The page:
Brown suggested the new president create strong international partnerships “so that the work becomes a planetary imperative.”
He called the Glasgow conference “the next pivot point," saying, "Everything ought to be focused on that.”
Biden’s first order of business should be to immediately talk to President Xi Jinping of China in order to reestablish a "partnership” that “led to the Paris agreement,” Brown said.
“Now, can that be done with all the China bashing? Only with great aplomb and skill by President Biden. Anything less would shortchange this problem.”
Brown’s focus on China is not surprising. Last September, the former governor announced a climate-focused think tank at UC Berkeley, a partnership with China’s top climate official.
The mission of the California-China Climate Institute is to spur action through joint research, training and dialogue, according to the organization’s website.
The collaboration is also an end-run around the Trump administration, first announced when the U.S. was in the process of withdrawing from the 2015 Paris Agreement and embarking on a trade war with China.
Brown says another environmental priority for Biden should be the reversal of all the regulatory rollbacks initiated under President Trump.
The administration’s deregulation of environmental rules spurred dozens of lawsuits by California, including a challenge to the science that the Environmental Protection Agency used to roll back emission standards, its justification for new water rules, and its plan to ease methane restrictions.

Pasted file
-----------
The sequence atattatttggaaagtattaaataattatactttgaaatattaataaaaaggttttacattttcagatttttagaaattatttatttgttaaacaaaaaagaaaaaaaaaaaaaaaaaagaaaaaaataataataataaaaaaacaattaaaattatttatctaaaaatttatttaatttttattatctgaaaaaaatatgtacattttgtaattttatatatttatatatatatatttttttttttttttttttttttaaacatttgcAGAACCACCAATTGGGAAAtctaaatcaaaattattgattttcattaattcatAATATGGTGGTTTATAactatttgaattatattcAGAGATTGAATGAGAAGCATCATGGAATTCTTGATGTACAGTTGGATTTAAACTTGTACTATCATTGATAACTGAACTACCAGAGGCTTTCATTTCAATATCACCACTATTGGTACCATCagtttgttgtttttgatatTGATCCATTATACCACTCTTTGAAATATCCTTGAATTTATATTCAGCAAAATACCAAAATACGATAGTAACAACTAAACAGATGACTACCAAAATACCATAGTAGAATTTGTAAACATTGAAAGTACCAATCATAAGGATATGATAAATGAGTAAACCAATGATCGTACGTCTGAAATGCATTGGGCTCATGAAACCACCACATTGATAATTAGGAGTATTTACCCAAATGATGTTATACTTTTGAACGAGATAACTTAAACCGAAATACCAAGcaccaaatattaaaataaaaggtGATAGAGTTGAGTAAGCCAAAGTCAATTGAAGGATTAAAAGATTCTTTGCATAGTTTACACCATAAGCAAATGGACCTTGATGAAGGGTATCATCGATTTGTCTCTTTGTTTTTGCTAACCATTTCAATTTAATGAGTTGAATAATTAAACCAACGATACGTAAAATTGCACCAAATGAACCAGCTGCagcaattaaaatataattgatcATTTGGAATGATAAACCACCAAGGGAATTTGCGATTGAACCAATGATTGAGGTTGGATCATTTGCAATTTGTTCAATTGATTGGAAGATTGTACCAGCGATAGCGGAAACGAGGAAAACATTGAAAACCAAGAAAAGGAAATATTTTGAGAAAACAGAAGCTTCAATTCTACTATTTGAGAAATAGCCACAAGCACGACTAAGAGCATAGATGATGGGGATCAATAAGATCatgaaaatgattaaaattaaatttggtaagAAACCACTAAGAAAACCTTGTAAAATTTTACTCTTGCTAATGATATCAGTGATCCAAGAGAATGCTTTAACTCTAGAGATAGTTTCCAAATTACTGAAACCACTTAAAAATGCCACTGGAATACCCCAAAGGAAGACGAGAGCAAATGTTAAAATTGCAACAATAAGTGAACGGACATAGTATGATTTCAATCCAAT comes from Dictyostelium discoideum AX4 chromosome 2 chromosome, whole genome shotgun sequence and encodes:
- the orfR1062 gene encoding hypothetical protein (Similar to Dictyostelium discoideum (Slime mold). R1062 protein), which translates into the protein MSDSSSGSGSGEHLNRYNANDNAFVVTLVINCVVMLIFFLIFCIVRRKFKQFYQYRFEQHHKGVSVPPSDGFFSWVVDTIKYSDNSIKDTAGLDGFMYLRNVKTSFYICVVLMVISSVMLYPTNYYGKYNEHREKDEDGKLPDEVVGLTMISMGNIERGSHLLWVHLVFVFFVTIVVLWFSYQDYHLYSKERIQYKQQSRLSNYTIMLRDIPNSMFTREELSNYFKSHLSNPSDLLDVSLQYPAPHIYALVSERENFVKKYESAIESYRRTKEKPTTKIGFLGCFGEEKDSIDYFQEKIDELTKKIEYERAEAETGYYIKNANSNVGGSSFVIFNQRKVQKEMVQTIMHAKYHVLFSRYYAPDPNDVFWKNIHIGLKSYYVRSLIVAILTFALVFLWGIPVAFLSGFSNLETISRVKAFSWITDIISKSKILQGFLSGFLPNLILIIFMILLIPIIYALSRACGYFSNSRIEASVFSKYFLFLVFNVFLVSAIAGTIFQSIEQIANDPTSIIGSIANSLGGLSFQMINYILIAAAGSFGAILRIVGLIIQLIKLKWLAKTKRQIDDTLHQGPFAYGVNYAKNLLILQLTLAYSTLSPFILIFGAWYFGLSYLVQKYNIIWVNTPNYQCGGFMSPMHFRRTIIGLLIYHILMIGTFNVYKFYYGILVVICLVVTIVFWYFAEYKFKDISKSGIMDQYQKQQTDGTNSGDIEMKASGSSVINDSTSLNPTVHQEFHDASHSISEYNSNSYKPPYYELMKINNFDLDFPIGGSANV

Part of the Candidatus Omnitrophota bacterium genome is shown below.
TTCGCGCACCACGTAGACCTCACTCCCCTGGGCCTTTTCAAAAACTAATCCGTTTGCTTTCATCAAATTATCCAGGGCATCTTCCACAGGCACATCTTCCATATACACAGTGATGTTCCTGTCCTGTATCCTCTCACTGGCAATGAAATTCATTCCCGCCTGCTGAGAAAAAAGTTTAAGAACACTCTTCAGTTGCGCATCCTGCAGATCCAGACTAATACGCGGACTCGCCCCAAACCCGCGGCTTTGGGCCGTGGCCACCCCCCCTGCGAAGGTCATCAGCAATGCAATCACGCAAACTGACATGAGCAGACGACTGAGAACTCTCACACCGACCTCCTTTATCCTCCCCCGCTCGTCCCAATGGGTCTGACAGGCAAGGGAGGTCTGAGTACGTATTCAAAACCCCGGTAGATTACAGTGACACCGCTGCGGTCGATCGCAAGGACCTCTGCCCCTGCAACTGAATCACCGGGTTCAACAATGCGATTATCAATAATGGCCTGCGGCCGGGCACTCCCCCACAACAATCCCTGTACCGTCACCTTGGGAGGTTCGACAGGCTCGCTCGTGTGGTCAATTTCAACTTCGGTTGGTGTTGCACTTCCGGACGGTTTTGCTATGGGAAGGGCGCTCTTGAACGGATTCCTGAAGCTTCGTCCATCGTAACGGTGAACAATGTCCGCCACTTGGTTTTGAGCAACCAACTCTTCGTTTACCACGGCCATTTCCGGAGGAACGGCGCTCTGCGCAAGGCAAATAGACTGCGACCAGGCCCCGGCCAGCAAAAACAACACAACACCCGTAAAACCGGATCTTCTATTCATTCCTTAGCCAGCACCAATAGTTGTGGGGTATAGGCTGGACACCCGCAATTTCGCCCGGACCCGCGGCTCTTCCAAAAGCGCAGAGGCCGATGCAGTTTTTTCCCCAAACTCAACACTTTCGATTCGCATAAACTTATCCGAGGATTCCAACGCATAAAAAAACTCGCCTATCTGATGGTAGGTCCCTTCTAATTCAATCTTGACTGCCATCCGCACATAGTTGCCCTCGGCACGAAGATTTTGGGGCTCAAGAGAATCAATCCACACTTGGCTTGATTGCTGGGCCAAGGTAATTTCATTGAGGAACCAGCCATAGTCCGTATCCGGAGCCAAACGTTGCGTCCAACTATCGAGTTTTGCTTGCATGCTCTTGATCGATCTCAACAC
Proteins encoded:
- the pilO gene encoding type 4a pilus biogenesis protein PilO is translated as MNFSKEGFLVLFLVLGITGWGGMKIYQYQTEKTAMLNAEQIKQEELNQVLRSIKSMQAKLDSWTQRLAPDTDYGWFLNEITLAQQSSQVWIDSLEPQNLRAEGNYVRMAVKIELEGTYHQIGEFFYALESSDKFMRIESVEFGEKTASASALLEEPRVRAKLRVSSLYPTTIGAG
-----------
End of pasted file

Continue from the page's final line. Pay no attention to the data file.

During his first tour as governor, from 1975 to 1983, Brown promoted solar and wind power, then fledgling technologies. Chicago columnist Mike Royko saddled him with the nickname “Governor Moonbeam” due to Brown’s popularity with young, idealistic voters.
In his second gubernatorial stint, from 2011 to 2019, renewable energy gained significant ground and carbon emissions declined, both while the California economy boomed. But Brown left office two years ago without ever convincing some environmentalists on the left to embrace California’s cap-and-trade program, one of his signature climate policies.
Many environmental justice groups in California still see the program, which allows industry to offset their carbon emissions by buying and trading credits to emit the gases that drive global warming, as a kind of Rube Goldberg mechanism that has allowed companies to pollute in some of the state's poorest neighborhoods.
Brown now says that directly taxing companies that emit carbon “obviously makes sense at some point,” but he's dismissive of environmentalists who call for an immediate end to domestic oil production and other more sweeping climate policies.
“This is complicated stuff,” Brown said. “What do we do and in what order? The advocates will be marching around for whatever they want, but the leader has to set in motion a process that can be managed sequentially, not all at once.
“You don't just spill your guts out,” he said, followed by the sound of “Blargh.”
Brown ran through a litany of what he considers to be reductionist slogans. “‘'Carbon price,’ ‘'stop fracking,’ ‘stop the pipeline,’ ‘stop buying fossil fuel cars,’” he recited. "No. When they ask: ‘Why don’t you say something that will make everybody mad and go to the barricades and make sure we are totally ineffective in fighting climate change?' I would say, ‘That is dumb.’”
Brown did say he’s heartened by news reports that Biden is assembling a “climate administration” that might include Mary Nichols, chair of the California Air Resources Board, who worked with him to implement cap-and-trade and other climate policies.